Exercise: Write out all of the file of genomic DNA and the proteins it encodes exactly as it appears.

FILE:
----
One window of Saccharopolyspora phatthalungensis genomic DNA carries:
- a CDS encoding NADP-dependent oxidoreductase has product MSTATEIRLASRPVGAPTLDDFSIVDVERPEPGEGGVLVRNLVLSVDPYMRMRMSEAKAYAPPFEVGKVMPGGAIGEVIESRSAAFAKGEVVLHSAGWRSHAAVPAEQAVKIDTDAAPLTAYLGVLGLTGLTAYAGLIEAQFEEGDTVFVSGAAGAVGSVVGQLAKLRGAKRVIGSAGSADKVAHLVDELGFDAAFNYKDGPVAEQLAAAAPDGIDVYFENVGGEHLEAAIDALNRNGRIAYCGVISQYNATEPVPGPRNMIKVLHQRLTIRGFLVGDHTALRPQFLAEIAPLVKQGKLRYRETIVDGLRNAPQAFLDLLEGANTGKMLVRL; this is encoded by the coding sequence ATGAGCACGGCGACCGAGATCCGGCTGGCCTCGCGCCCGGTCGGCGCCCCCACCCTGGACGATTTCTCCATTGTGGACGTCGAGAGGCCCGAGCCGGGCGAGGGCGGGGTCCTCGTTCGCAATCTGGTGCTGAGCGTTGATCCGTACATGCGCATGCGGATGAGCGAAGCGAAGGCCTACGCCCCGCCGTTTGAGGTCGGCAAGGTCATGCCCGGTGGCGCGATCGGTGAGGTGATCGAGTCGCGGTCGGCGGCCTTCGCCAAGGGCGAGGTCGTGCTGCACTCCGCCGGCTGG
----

One window of Saccharopolyspora phatthalungensis genomic DNA carries:
- a CDS encoding NADP-dependent oxidoreductase has product MSTATEIRLASRPVGAPTLDDFSIVDVERPEPGEGGVLVRNLVLSVDPYMRMRMSEAKAYAPPFEVGKVMPGGAIGEVIESRSAAFAKGEVVLHSAGWRSHAAVPAEQAVKIDTDAAPLTAYLGVLGLTGLTAYAGLIEAQFEEGDTVFVSGAAGAVGSVVGQLAKLRGAKRVIGSAGSADKVAHLVDELGFDAAFNYKDGPVAEQLAAAAPDGIDVYFENVGGEHLEAAIDALNRNGRIAYCGVISQYNATEPVPGPRNMIKVLHQRLTIRGFLVGDHTALRPQFLAEIAPLVKQGKLRYRETIVDGLRNAPQAFLDLLEGANTGKMLVRL; this is encoded by the coding sequence ATGAGCACGGCGACCGAGATCCGGCTGGCCTCGCGCCCGGTCGGCGCCCCCACCCTGGACGATTTCTCCATTGTGGACGTCGAGAGGCCCGAGCCGGGCGAGGGCGGGGTCCTCGTTCGCAATCTGGTGCTGAGCGTTGATCCGTACATGCGCATGCGGATGAGCGAAGCGAAGGCCTACGCCCCGCCGTTTGAGGTCGGCAAGGTCATGCCCGGTGGCGCGATCGGTGAGGTGATCGAGTCGCGGTCGGCGGCCTTCGCCAAGGGCGAGGTCGTGCTGCACTCCGCCGGCTGG